– If the wind blows off the ball during the serve and the tennis player cannot hit it, did he lose a point?
– In the halls with hurricanes blowing off the ball, net, table, etc., have not yet had to collide.I have little experience of street competitions, and we have not replayed that. The wind, after all, it blows for everyone and interferes with everyone.
– How is the work of a referee and a referee in table tennis different?
– About the same as the work of a turner at the machine and a director in the office. While the first cheerfully overfulfills the plan, the second thinks what to do with everything produced? Seriously though, the work is completely different. The lead referee (umpire) has control over the current meeting, and the players and coaches of this meeting are in his area of responsibility.In this case, decisions must be made, if not instantly, then very quickly. The chief referee (referee) has an area of responsibility – the entire sports part of the competition, that is, many tasks that are essentially different. But, as a rule, there is always some time to think over and weigh your decisions.
Who loves and knows how to approach the subject comprehensively and systematically, welcome aboard, as they say!
– Should a tennis player be punished for wiping sweat with someone else’s towel?
– A question, rather, to the owner of the towel.
– Can a referee watch a video replay like in hockey?
– During a meeting – no, but at home on the couch as much as you like, even days and nights on end.
– Is it possible to play with two rackets – in the right and left hand?
– No. But you can play alone, shifting or throwing it from hand to hand.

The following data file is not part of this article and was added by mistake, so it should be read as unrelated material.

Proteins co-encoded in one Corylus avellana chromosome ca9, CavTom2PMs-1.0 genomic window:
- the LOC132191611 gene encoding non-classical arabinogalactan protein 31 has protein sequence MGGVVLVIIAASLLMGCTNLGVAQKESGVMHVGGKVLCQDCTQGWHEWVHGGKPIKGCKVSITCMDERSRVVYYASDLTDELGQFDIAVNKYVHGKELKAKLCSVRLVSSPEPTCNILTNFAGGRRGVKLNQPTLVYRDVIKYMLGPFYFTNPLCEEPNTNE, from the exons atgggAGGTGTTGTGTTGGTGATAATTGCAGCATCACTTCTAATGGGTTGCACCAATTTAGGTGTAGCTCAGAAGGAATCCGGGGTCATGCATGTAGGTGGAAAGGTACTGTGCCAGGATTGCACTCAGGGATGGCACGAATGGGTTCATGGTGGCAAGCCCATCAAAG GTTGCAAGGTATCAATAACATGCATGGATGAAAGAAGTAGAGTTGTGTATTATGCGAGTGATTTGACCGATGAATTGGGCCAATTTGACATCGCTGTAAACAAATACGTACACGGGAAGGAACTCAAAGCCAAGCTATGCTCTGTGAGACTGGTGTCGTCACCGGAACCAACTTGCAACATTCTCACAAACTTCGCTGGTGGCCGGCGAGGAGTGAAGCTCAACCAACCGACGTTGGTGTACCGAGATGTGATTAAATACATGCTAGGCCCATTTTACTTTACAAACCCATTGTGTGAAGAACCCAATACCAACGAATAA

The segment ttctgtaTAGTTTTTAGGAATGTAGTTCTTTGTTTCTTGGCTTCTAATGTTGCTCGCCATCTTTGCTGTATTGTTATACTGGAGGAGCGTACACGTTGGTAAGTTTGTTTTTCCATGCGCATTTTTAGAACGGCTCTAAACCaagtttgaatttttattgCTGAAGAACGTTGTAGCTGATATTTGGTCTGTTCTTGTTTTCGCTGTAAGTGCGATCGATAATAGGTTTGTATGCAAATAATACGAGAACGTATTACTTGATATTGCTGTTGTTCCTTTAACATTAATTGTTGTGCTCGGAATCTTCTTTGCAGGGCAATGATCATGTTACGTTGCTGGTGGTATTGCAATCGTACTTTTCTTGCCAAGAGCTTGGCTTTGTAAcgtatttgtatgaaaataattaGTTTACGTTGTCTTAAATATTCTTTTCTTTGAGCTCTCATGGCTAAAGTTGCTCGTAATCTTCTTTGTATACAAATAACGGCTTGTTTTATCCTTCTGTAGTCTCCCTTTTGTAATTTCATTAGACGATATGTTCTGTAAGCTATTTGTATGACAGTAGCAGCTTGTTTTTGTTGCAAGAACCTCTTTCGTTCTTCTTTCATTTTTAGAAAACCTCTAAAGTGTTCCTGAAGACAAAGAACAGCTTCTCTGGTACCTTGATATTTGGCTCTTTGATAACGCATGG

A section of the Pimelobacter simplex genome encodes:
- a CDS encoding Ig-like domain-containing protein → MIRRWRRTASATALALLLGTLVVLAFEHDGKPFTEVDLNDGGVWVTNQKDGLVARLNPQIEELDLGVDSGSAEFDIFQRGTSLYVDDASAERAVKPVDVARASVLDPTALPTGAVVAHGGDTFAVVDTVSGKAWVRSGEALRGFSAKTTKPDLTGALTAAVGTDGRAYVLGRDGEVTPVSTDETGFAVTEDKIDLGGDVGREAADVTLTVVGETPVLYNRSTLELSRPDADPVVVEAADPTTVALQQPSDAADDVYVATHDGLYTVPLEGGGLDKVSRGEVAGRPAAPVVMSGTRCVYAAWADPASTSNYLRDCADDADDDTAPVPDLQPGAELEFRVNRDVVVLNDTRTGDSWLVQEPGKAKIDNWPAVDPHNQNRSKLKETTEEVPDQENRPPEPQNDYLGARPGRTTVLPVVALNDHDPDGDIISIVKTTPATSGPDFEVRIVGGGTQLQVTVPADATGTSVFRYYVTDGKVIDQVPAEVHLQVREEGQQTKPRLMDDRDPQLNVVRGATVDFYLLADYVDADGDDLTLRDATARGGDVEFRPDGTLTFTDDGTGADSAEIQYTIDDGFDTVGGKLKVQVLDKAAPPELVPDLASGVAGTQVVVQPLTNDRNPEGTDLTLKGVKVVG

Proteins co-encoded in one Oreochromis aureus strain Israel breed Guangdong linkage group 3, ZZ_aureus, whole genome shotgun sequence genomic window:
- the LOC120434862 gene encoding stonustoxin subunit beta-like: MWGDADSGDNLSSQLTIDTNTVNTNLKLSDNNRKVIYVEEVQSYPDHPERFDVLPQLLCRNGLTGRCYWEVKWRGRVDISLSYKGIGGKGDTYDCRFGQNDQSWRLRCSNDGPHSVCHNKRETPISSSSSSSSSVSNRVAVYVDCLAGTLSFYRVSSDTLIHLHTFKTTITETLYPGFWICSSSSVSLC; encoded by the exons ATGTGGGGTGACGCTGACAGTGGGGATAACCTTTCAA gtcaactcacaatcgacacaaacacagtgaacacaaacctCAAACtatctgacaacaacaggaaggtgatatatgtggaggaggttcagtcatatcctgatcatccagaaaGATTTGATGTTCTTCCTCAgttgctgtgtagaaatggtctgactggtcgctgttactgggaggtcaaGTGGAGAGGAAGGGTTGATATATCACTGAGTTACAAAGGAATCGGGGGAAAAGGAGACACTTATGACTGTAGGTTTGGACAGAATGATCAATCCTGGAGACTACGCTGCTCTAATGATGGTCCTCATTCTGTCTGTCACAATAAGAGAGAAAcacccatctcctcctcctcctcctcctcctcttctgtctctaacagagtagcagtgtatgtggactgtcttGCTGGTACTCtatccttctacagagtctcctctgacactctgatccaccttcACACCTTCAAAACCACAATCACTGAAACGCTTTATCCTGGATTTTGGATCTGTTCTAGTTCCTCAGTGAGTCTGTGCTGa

– Can a tennis player write his last name not only on his back, but also on his chest?
– Maybe.Even on the stomach. But if in the regulation on specific competitions, for example, at tournaments of the World Tour series, it is said that the surname must be on the back, then it (surname) must be on the back.
– Is it allowed for a tennis player, jumping over the side, to reflect the balls while on someone else’s playground?
– Permitted. If he succeeds, I can only applaud.
– What if in a doubles meeting one player wants to take a time-out, but the other does not want to, while they do not have an assistant-advisor?
– If we are talking about a personal meeting, and not about a team match, then the presence of an assistant or advisor does not solve anything.The final decision is up to the player (pair). A time-out must be given if at least one player wants to take it. And the second timeout, in case the other partner later wants to rest or collect his thoughts, cannot be given, since only one timeout is allowed for each pair for a meeting.
– Do I need to replay a point if a tennis player is stung by a hornet and he stops?
– If the hornet stops, he will immediately fall to the floor and will be punished by the player. And if a tennis player has stopped, stung by a hornet, he will most likely have no time for anything, because the striped creatures bite very painfully.Formally, it is necessary to replay a point, since this is an obvious hindrance to the player.
Questions were asked by Ekaterina Knyazeva
photo Vladislav Volkov
Article 8 “Rules of the sport” American football “(approved by order of the Ministry of Sports of Russia dated 23.03.2020 N
When 30 seconds remain before the total team time-out (Rule 3-3-7-a) has elapsed, the referee must notify both teams and, 5 seconds later, declare the ball ready to play.